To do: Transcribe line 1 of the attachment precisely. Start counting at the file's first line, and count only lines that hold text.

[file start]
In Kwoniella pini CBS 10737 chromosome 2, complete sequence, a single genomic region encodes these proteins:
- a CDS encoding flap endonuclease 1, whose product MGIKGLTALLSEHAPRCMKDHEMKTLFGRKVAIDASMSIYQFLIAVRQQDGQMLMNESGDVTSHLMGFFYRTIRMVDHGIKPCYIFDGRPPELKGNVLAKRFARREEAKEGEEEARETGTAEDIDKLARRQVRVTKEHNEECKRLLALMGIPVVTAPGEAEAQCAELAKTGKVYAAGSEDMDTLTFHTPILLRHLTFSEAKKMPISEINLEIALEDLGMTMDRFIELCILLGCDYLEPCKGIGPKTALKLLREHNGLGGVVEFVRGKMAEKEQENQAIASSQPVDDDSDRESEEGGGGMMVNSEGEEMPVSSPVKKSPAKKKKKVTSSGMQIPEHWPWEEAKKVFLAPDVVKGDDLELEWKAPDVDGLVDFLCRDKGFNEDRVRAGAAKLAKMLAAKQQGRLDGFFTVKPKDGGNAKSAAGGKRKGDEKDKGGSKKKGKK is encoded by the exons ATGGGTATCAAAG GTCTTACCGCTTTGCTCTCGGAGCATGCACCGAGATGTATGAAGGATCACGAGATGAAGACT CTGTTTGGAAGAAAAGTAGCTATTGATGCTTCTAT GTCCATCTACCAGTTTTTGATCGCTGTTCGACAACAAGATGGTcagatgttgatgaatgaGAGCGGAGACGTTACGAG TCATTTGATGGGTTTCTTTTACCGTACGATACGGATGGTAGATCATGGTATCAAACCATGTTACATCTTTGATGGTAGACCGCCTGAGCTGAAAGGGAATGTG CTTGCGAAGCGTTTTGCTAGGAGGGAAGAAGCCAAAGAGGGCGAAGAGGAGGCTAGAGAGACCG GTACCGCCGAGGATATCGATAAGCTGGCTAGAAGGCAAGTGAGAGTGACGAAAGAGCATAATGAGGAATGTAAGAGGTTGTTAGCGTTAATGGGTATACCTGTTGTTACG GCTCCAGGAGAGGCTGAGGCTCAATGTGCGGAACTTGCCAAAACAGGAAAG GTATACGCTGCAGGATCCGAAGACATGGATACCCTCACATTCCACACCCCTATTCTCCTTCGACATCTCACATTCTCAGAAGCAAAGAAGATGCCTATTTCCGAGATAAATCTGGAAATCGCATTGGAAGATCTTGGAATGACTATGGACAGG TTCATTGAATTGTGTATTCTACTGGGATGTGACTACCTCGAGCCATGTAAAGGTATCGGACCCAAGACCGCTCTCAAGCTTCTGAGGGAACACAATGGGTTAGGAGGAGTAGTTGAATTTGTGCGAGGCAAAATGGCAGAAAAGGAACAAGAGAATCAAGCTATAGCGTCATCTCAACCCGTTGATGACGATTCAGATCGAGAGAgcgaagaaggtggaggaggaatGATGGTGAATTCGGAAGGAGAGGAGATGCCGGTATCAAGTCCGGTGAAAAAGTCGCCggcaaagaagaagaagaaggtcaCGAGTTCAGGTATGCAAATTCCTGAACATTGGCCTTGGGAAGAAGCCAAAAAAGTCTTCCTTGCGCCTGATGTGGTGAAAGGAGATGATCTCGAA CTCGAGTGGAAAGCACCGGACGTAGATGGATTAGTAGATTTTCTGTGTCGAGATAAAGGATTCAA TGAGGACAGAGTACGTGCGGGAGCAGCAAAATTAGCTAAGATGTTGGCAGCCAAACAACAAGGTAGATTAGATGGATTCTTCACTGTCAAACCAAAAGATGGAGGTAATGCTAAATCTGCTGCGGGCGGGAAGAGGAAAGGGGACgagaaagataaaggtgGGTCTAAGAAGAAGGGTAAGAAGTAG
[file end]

In Kwoniella pini CBS 10737 chromosome 2, complete sequence, a single genomic region encodes these proteins: